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    #1

    Confused about using LESS and FEWER

    Dear teachers and members:


    I have learned that FEWER is used for countable and plural nouns whereas LESS is used for uncountable nouns (which cannot be pluralized). I would like to know whether in the comparative form (LESS THAN... FEWER THAN...) the usage is different or not.


    1) This is a recipe you can make in less than 20 minutes.

    2) That means less than zero.

    3) Less than 20% of the student did not pass the test.

    4) That was les than a month ago.

    5) He served less than 30 months in prison.

    a) PRODINTE was among those companies with fewer than 10 employees

    b) Half of all school districts include fewer than 2,000 students in the new English progam.

    c) Only 20 teams scored ten or more points; fewer than in 2013.

    d) She stayed for several days fewer than she regularly did.

    e) In 1950 fewer than half of the population can read or write.


    QUESTION?

    May any of you teach me why LESS THAN was used with countable nouns?
    Last edited by The apprentice; 02-Nov-2014 at 16:14.

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    #2

    Re: Confused about using LESS and FEWER

    First read the Similar Threads below.

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    #3

    Re: Confused about using LESS and FEWER

    Thank you Rover_KE for replying.


    I didn't find anything about it in neither of the two links above. so I decided to continue finding out about this issue in order to understand the basic rules on whether to use LESS THAN or FEWER THAN. My conclusion is as follows:

    Aside from uncountable nouns, LESS THAN is used with countable nouns with cannot be individualized, for example:

    1) This is a recipe you can make in less than 20 minutes.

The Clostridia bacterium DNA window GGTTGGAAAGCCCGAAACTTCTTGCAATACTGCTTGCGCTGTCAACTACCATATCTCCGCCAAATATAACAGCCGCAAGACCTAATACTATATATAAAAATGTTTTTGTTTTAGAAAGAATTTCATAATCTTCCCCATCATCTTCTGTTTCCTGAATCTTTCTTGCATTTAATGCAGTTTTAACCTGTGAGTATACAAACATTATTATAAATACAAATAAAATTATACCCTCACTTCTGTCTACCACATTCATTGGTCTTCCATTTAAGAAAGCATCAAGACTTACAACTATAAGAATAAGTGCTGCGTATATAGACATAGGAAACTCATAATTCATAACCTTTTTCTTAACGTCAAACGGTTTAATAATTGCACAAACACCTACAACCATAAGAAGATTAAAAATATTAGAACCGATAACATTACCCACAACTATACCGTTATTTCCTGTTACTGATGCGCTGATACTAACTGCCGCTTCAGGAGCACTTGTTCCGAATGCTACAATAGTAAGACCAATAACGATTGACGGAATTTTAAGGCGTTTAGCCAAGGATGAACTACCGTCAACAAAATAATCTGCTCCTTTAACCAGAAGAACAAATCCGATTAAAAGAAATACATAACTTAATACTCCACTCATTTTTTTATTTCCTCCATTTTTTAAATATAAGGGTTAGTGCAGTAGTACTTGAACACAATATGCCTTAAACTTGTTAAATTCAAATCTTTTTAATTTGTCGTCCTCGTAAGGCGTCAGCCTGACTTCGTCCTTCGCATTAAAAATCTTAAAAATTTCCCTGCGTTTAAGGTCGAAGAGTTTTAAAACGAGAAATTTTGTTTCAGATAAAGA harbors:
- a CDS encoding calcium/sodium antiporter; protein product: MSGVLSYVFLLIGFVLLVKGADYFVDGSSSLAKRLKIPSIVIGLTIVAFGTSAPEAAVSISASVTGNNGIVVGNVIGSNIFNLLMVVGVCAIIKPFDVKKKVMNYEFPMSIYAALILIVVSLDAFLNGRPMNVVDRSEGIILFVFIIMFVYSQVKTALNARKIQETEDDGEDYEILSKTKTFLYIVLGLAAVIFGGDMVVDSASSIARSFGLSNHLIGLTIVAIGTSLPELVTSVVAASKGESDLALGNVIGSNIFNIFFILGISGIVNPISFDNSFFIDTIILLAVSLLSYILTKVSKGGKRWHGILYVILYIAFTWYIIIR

20 minutes (definite time) is a span of time that cannot be counted one y one. In other words, it is an amount of time meaning a whole. The recipe takes an indefinite (unknown) amount of time from a definite (known) amount of time; I think (that) the same thing happens with the sentences below.

    2) That means less than zero.

    3) Less than 20% of the student did not pass the test.

    4) That was les than a month ago.

    5) He served less than 30 months in prison.


    a) PRODINTE was among those companies with fewer than 10 employees.

    Though it is unknown (indefinite) the amount of employees the company has, this amount of employees can be counted individually or one by one from a known (definite) one in order to know its exact amount of employees; I also think (that) the same thing happens to the ones below.

    b) Half of all school districts include fewer than 2,000 students in the new English progam.

    c) Only 20 teams scored ten or more points; fewer than in 2013.

    d) She stayed for several days fewer than she regularly did.

    e) In 1950 fewer than half of the population can read or write.


    In sentence (e) and (d) I'm a little confused; I have seen: less than half of the population...'' and ''several days'' is an indefinite amount of days. Must these two sentences be written as follows?

    e) In 1950 less than half of the population (unknown) can read or write. (half of the population is an indefinite amount of persons acting as whole or a mass noun). Must be: in 1950 fewer than 30 millions people can read or write.

    d) She stayed for several days (unknown amount of days) less than she regularly did (it is not known how many days she regularly stays). Must be: she stayed for fewer days than the 10 she regularly did.



    Hoping for your feedbacks, helps and comments about it.
    Last edited by The apprentice; 03-Nov-2014 at 02:09.

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